Life Cycle

In Jewish community, no one rejoices or mourns alone.

In Jewish community, no one rejoices or mourns alone. Both celebrations and experiences of loss are opportunities for the DJC family to gather together, sharing in important life stages with one another supported by Jewish traditions.

Our spiritual leaders are uniquely skilled at working with individuals and families so that the rituals of life cycle moments are meaningful, filled with beauty, and reflect the distinct people involved. In the process, our members are actively engaged in learning about prayers and rituals, and connecting to Jewish practice.

Below are life cycle events traditionally marked through Jewish customs and practices. Creative new rituals are being incorporated into Jewish life to mark significant milestones and transitions. These can include a coming-out ceremony, the beginning of menses, menopause, and healing from trauma.

Bris/Brit Milah & Simchat Bat

The arrival of a new baby is cause for great celebration and joy. At the DJC, we bring special warmth and care to helping families welcome their children into the circle of Jewish community.

Traditionally, on the eighth day of a Jewish baby boy’s life he is welcomed into the Jewish community through the ritual of brit milah, also known as a bris (the sign of the covenant/ circumcision). This is also when a Jewish boy is traditionally given his Hebrew name.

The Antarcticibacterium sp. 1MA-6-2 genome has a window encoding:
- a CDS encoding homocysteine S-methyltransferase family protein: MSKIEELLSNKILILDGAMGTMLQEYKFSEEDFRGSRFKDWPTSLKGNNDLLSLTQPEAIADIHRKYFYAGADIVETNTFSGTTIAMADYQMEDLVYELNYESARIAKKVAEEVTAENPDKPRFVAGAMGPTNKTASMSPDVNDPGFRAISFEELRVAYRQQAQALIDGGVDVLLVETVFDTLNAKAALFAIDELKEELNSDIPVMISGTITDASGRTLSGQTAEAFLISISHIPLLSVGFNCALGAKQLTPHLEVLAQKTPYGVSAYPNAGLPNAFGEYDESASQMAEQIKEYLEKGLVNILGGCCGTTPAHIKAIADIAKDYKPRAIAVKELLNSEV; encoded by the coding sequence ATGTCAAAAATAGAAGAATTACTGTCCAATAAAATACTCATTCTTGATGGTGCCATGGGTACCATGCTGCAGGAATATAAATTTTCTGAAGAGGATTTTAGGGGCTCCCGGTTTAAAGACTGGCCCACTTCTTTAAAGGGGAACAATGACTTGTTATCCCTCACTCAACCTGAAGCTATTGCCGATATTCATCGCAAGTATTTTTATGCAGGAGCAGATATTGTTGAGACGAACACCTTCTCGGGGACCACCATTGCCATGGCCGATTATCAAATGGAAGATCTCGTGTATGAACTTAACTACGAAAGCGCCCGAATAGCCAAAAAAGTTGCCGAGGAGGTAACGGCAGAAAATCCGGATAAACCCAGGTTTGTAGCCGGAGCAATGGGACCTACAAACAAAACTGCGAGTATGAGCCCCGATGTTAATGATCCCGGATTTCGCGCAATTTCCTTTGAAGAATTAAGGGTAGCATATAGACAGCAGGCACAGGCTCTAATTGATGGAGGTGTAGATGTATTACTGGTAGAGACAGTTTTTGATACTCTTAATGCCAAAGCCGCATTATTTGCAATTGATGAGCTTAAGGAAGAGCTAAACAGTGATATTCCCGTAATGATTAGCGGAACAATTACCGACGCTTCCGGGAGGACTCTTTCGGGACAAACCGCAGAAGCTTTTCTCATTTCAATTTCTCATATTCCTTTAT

The ritual for welcoming baby girls into the covenant and community is known as a simchat bat (rejoicing for a daughter), when she also receives her Hebrew name.  Creative contemporary rituals mark this significant and joyous moment. Some families choose to have an intimate gathering for the brit milah and to hold a communal simchat ben (rejoicing for a son) celebration.

Parents are also encouraged to be called to the Torah for an aliyah with a new baby during Shabbat morning service. The baby is blessed and the entire DJC community welcomes this young one into our midst.

As these Jewish rituals grow and evolve, we’re delighted to explore the possibilities with you.

Planning a Bris or Simchat Bat? Our rabbi is available to officiate and is happy to recommend the right mohel (male) or mohelet (female) to perform your son’s bris, including those who are sensitive to the needs of same-sex, interfaith, or intercultural families.

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